Baul music, known as ‘Soul of Bengal’ exists in West Bengal (an Indian state) and neighbouring country, Bangladesh, two lands divided by political borders but united by language & culture. Bauls disseminate love through their music, celebrates togetherness, diversity and pluralism and reject all sorts of divide. Baul music is much more than songs and lyrics, it’s a philosophy, a lifestyle. Baul has been inscribed on the UNESCO Representative List of the Intangible Cultural Heritage of Humanity in 2008 and is a shared Heritage between India and Bangladesh.
Baul music is about self-searching and Rina Das found her true calling in it. A resident of Paruldanga village near Bolpur (known for its red soil and Noble Laureate poet Rabindranath Tagore) Rina Das is a well-known Baul singer. Hailing from a family of musicians Rina grew up with music around. Rina says that rhythm and melody was an integral part of her existence from early childhood. She understood nothing but the language of music, she knew nothing but the notation of music. Rina’s inspiration was the ektara, a single stringed musical instrument. As a child she was amazed at how just a single stringed instrument could produce music that touched all the chords of one’s heart. She dreamed of being like an ektara someday, touching hearts with music.
Rina’s music or her interest music is highly influenced by her family as the musical tradition came down from her forefathers. She learned not only the lyrics and rhythms and musical instruments but the most important aspect of Baul music- the philosophy. She believes that knowing the philosophy behind the song has made her evolve as an artist, she can perform a song better when the words resonate with her. From an early age she got accustomed with the idea of Akhra, another important aspect of Baul music. Akhras are informal set-ups where Bauls come together to practice their music, share their knowledge. Being a regular at Akhras from an early age helped Rina to come in touch with many a great musicians and Gurus. She learned a lot from them and got an opportunity to perform and hone her skills at the same time. Listening to different Bauls, their ideas and music helped her broaden her horizon about musicand has been influential in her growing up years as an artist.
Rina Das is a renowned Baul today but her journey as a female Baul is an interesting one, an inspiration to many. Coming from a family of musicians helped her in understanding the musical nuances but one should not forget that she was trying to make a name for herself in a man’s world. She got little or no support when she wanted to pursue music or perform on stage. Rebukes and insults were something she got used to as a woman performer in patriarchal society. But nothing could keep her away from music. Rina’s husband Dibakar Das who is also a musician himself supported her a lot in her journey to success.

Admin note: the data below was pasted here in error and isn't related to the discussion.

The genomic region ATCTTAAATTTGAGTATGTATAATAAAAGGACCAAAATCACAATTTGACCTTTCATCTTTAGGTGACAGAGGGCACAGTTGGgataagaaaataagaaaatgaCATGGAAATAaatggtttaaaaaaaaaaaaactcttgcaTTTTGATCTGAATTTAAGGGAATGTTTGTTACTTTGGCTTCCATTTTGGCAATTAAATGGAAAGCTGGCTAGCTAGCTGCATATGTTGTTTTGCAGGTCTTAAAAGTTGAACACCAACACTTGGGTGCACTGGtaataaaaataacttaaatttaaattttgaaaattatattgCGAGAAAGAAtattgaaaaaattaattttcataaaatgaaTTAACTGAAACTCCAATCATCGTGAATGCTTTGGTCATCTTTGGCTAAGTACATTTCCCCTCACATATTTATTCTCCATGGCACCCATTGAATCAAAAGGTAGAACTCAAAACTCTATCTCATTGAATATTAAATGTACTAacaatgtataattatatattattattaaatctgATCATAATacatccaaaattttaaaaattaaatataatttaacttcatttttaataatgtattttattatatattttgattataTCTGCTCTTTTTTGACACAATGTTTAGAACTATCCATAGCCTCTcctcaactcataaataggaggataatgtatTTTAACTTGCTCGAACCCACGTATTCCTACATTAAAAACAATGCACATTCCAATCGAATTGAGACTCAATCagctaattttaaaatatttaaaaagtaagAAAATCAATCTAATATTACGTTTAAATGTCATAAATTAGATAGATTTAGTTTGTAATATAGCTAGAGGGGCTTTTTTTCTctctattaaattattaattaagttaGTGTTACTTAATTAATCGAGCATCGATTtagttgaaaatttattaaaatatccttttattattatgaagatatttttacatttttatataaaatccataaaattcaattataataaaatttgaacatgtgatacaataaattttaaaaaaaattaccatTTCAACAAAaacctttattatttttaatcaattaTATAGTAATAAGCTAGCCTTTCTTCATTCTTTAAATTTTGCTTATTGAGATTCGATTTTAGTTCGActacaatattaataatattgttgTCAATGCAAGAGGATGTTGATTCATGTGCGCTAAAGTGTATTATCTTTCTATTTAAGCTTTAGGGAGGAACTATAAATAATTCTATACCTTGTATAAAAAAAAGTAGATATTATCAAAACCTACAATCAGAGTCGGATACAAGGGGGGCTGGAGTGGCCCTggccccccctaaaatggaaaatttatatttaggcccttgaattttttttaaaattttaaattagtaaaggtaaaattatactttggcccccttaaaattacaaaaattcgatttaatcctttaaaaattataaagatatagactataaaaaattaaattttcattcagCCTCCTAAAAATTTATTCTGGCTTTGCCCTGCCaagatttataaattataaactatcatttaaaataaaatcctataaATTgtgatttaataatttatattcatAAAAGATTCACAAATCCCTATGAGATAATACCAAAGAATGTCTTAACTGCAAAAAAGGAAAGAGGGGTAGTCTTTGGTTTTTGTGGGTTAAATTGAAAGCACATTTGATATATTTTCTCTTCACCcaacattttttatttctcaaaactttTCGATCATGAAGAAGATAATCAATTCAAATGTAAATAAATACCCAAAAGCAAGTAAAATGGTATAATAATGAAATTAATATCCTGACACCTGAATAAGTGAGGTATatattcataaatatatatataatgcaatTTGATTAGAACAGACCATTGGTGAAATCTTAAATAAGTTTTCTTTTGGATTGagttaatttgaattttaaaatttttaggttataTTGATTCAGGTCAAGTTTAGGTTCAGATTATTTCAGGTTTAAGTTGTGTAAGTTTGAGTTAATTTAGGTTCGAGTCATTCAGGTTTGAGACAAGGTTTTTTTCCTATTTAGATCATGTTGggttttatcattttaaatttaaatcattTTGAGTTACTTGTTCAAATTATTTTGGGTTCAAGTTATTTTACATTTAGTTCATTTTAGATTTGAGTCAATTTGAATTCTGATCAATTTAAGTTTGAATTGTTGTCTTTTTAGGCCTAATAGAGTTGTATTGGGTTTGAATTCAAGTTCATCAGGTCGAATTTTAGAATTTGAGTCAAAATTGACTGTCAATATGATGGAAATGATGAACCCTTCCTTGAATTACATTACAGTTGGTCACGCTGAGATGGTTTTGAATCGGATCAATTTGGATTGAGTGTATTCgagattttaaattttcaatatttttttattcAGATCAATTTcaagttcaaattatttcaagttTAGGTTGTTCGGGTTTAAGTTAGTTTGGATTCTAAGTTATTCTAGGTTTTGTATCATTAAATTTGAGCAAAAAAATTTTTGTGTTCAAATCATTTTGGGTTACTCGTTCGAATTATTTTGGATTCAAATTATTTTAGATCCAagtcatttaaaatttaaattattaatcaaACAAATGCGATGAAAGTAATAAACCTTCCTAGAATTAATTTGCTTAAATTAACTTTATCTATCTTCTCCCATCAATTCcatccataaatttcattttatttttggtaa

Today Rina Das is a known face in Baul music. She has won prestigious awards from the government for her contribution to folk music, performed many a times on television and radio. Rina Das has travelled extensively within and beyond West Bengal and India. Rina has traveled extensively in India and abroad with her music. Within India, she has performed in Delhi, Mumbai, Chennai, Daman and Diu, Goa and Rajasthan. Outside India, she has performed in Urkult Festival in Sweden, Armor India Festival in France and Bangladesh.
The pandemic was a challenging time for Rina with no programme, festival and performance opportunity, but she did not lose hope. Rather she utilized the time to write and compose songs and encourage her fellow community members. She took a giant leap of faith by using the internet to reach out to her audience by learning the basics of social media and performing online. Rina said that changing times require change in perspective, “I cannot travel to perform but my music can reach millions with my online performances and I am ready to learn new things for that”. Rina wishes that through her music people may find the resilience required to endure thetimes difficulty and uncertainty.
Rina’s interview about her experience on the pandemic and the shift to digital published by Smithsonian Centre for Folklife & Cultural Heritage- https://folklife.si.edu/magazine/crisis-baul-west-bengal-oral-traditions?fbclid=IwAR0jMum75MgpwB8eWJMlrIHCo7Y_qqqHH5GGZCwTCKdVmHkn82Ji0_cTjrY
Clad in saffron, rustic voice, long hair, ghungoor tied around her feet, ektara in her hand anddugiby her side, performances by Rina are something which one shall remember long after a concert has ended
Rina believes that it is not enough to just learn music but imparting of that knowledge is equally important. Today she teaches music to children at her Akhra. Rina Das is musician, performer, lyricist, composer, teacher, social changemaker and role model for many in her community.
Rina Das had performed in the Armor India festival held in Morlaix, Britanny, France, on and from the 4th till the 10th of May 2018. She was a part of the ensemble Folks of Bengal and was accompanied by Dibakar Das Baul, Sajib Sarkar in Dhol and Subhrakamal Chattopadhyay in Flute. She had mesmerized the audience with her wide range of singing and musical skills all throughout the 3 performances that Folks of Bengal presented in this festival.
Rina Das had participated in the Urkult Festival of Sweden on and from the 2nd till the 4th of August, 2017. Among Baul Fakiri musicians, she was accompanied by two artists – flautist Mohan Tanti and percussionist Khokan Das. This annual festival is organised by a non-profit organisation named Urkult Society in north of Sweden in Nasaker village. They performed in the festival on August 4th, in front of around 2000 international audience at Nasakar and exhibited their excellent artistry. Audience interacted with the singers after their performance to appreciate their singing styles and talk about the Baul philosophy.